Cochran County, on the southern High Plains, is bordered on the west by New Mexico, on the north by Bailey County, on the east by Hockley County, and on the south by Yoakum County. It was named for Robert Cochran, who died at the Alamo. The center point of the county is 33°35' north latitude and 102°50' west longitude, some fifty miles west of Lubbock. Cochran County covers 783 square miles of level prairie with elevations varying from 3,500 to 3,800 feet above sea level; loamy or sandy soils predominate. Many small lakes dot the county, including Silver Lake, a small salt lake known to Spanish explorers as Laguna Quemado. Rainfall in the area averages 15.62 inches a year; the average minimum temperature in January is 23° F; the average high in July is 92° F. The growing season lasts 189 days. Mesquite and grama grasses provide much of the ground cover. State highways 214 (north–south), 114 (east–west), and 125 (east–west) serve the county.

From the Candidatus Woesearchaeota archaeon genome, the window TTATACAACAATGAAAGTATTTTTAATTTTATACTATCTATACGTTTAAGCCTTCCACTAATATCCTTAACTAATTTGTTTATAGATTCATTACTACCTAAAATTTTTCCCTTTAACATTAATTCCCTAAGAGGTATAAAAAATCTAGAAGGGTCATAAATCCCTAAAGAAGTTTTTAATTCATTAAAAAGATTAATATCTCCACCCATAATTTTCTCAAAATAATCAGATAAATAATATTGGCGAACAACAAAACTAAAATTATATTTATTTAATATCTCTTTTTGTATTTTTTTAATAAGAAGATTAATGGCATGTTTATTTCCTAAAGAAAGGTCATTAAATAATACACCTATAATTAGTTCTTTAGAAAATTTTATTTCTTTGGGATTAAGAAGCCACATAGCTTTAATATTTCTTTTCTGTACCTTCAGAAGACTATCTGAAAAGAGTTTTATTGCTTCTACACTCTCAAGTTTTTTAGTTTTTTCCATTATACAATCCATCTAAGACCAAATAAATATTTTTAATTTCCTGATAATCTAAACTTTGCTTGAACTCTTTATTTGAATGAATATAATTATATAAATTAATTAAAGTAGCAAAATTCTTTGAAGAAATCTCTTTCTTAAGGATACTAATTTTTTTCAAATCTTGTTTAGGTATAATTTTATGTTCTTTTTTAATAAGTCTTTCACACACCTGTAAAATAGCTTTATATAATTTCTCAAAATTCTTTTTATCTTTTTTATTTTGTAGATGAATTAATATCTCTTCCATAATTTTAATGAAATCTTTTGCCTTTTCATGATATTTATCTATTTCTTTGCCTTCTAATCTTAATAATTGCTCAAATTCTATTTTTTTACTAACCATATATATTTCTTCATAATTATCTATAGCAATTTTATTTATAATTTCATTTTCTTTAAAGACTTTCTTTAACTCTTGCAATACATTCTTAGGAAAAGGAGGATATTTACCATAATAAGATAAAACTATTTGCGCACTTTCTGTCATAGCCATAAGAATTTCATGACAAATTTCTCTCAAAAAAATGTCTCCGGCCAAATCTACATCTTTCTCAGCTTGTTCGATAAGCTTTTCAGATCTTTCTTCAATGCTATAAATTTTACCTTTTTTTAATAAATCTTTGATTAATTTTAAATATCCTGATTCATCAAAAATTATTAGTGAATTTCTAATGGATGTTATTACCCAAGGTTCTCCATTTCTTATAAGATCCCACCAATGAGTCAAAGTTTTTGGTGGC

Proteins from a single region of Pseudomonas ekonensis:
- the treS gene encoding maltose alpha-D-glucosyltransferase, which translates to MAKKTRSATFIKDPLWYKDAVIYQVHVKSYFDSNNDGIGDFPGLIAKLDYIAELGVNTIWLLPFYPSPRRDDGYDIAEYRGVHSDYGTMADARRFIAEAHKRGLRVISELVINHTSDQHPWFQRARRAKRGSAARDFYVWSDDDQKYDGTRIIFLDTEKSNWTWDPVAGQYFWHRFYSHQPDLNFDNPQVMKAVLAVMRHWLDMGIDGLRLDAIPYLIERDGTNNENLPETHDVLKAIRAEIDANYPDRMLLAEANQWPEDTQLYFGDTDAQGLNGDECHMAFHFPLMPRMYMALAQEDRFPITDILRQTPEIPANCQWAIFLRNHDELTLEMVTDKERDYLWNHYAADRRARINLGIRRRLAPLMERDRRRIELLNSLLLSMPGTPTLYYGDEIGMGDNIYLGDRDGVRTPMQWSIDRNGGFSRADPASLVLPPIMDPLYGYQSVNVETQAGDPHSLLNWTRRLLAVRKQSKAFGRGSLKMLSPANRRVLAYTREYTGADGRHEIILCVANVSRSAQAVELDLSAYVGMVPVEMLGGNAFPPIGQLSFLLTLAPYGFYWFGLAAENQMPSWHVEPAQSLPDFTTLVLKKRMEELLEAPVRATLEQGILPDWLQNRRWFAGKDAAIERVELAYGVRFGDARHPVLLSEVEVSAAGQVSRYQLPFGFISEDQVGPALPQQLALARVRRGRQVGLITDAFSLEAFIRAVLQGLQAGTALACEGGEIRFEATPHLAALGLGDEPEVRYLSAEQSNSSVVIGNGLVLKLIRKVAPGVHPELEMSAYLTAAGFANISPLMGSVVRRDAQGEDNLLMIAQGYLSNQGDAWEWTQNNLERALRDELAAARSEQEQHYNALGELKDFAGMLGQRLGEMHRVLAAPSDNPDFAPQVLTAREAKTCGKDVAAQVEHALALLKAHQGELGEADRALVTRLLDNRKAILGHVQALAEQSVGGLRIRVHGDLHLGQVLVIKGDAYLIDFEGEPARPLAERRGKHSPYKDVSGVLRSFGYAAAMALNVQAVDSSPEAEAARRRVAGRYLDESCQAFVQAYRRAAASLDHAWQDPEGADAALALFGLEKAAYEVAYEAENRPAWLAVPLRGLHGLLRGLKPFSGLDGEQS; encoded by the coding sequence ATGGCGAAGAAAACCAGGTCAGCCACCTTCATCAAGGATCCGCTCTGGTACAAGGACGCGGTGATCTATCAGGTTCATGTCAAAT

According to archeological evidence, Indians hunted in the area that is now Cochran County 5,000 to 10,000 years ago. In the 1600s Kiowas and Apaches made war and hunted in the region after acquiring horses from the Spanish. In the 1700s, Comanches of the Quahadi or Antelope band took the area in battle; relying on buffalo hunting and raiding of other Indians and Whites, they were dominant until the United States Army subdued them in the 1870s. In 1880, a detachment of Texas Rangers led by George W. Arrington stopped at Silver Lake on the way from Yellow House Canyon to New Mexico in search for the legendary "Lost Lakes."

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John Leffler | © TSHA

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Adapted from the official Handbook of Texas, a state encyclopedia developed by Texas State Historical Association (TSHA). It is an authoritative source of trusted historical records.

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Mexline is part of or belongs to the following places:

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Place type

Mexline is classified as a Town

Associated Names

  • (Cochran)

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Is Incorporated